Rewires

Faulty or old wiring is the most common cause of electrical fires
Considering this, you may want a complete rewire or update your current system – especially if you’re moving into a house which is over 25 years old.

Considering a rewire

Undertaking a full or partial rewire in a property is a big job, but it does also give you peace of mind that your electrics are safe, and provide the opportunity to put the outlets in your home exactly where you want them.


For wiring systems more than 25 years old we would always recommend having the electrical system checked out at regular intervals. This is because over time all electrical wiring and their components will deteriorate


Checking the system will allow us to identify any faults or defects which could require improvement. Which will provide you a good idea of the amount work possibly required, and the prospective cost if you are considering rewiring or upgrading the electrical installation to add new circuits.


A rewire normally takes place when undergoing any substantial building work like an extension. Other occasions when a rewire might be necessary include;

-After flood or fire damage
-If electrical installation has become unsafe
-Installation of several new circuits

-Upgrade of building/property

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Considering a rewire?

Carrying out a full rewire will cause disruption to each room of your property. It is probable that all wiring, fittings, switches, sockets and the consumer unit will be replaced. It will involve two stages of working; first fix and second fix.


First fix


All first fix work will take place prior to any plastering to ensure all cables are hidden. This will involve chasing channels in the walls, and possibly in any ceilings that are inaccessible from above. It will include lifting the floorboards and maybe the skirting boards.

Additionally, the first fix stage will involve fitting new back boxes for all sockets and switches. it is also a good time to rewire for central heating controls, alarms, smoke detectors and doorbells, to add outdoor lighting and sockets, and to rewire the telephones and television aerial sockets. It is also worth redesigning the wiring plan for sockets and switches to make sure it meets your needs and those of modern homes.


Think about specifying two-way or even three-way switching for hallways and landings and other rooms with more than one main access. For a high-value property, consider adding a separate circuit with separate switching for table and standard lamps in the main living rooms and principal bedrooms. It may also be worth considering adding automated lighting, home network cablings, speaker cabling and other modern technology.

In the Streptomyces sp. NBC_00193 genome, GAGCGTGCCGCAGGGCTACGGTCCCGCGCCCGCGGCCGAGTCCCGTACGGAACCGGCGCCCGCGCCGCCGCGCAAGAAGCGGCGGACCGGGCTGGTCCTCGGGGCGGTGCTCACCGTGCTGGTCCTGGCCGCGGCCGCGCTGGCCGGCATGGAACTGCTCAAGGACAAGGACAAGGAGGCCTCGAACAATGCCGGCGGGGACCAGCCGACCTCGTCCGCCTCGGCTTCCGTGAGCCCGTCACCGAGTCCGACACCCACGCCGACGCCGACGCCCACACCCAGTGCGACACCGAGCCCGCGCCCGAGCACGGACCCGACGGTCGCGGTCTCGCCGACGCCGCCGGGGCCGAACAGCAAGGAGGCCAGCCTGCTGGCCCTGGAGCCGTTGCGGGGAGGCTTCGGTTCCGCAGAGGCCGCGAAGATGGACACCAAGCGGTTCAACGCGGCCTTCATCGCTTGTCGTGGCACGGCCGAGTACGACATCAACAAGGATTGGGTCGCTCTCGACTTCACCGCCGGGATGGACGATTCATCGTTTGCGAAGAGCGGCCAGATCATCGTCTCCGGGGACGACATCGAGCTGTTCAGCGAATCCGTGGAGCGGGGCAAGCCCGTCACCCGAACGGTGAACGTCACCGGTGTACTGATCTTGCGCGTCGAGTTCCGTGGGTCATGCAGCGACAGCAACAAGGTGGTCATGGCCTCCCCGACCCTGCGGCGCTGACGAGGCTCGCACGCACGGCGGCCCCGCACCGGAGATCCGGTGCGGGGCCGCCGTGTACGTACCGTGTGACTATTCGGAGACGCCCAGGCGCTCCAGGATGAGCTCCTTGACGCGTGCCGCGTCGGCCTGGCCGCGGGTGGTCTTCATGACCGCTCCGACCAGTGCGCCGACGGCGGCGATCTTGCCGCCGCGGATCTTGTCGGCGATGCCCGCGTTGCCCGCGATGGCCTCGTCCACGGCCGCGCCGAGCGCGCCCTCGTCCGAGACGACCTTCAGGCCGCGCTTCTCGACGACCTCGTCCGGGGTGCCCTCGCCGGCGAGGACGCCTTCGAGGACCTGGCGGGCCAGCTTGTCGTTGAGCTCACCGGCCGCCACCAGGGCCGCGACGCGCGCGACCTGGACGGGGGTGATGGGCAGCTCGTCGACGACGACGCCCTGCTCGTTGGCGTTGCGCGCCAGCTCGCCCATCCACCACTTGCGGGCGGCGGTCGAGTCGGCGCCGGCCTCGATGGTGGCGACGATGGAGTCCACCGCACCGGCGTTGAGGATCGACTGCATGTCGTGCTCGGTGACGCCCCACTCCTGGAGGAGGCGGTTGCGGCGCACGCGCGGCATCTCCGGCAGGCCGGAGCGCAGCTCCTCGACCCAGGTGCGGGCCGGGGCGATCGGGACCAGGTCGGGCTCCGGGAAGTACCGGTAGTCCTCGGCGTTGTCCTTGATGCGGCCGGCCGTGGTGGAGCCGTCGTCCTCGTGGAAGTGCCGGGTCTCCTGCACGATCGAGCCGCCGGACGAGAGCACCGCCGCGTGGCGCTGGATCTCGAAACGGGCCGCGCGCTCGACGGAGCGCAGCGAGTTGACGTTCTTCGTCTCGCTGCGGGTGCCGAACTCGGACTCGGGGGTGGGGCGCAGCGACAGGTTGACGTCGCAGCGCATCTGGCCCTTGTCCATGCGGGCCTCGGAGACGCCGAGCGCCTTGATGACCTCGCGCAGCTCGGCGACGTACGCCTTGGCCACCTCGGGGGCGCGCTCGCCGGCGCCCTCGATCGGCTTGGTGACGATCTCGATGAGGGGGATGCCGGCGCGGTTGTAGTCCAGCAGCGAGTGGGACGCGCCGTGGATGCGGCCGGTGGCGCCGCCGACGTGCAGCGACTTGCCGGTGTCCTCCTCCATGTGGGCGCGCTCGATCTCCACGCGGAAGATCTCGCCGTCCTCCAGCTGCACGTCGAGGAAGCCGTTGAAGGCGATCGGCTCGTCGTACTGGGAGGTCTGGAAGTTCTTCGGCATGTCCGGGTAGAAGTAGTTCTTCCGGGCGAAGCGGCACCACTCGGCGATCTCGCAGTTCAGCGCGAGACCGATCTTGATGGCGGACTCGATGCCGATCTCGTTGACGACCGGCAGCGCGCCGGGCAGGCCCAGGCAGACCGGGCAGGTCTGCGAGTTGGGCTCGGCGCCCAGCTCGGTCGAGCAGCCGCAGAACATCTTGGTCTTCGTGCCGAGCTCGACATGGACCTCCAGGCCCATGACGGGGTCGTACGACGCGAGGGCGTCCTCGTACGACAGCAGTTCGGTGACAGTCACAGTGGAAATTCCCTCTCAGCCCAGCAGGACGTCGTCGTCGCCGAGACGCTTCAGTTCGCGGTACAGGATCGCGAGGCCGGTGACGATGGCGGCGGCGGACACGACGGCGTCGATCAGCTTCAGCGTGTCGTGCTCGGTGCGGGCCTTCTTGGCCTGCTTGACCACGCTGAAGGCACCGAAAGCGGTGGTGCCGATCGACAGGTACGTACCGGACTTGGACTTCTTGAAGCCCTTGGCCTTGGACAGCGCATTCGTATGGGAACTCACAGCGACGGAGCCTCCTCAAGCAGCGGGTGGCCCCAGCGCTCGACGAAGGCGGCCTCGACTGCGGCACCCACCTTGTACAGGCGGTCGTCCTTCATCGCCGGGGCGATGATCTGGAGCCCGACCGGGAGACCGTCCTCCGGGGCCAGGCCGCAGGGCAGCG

Second fix


Once the first fix stage and plastering has been completed, and the flooring replaced. The second fix can then begin by installing sockets and switches, light fittings, the consumer unit and wiring any electric fans, cookers, extractor hoods, showers and heaters etc.


Upon completion of the second fix, all circuits will be electrical and functional tested, and Electrical Installation Report issued, along with the circuit schedule.

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What does a rewire mean?

A full rewire will bring the electrical installation in your home compliant with the latest wiring regulations. It will also give you the opportunity to make your home electrics safer with a new consumer unit containing residual current devices (RCDs) and circuit breakers, whilst installing new sockets and lighting to suit your requirements, and having the most up to date, modern wiring available.


Partial rewires


It is possible to only have a partial rewires as long as the existing cabling is found to be in good working condition, and able to carry any additional loads. It also may be possible to upgrade it by installing a compliant consumer unit and upgrading the earthing and bonding to your home.

This could make a huge saving and minimise disruption whilst bring your home up to current wiring regulations and enhancing electrical safety.

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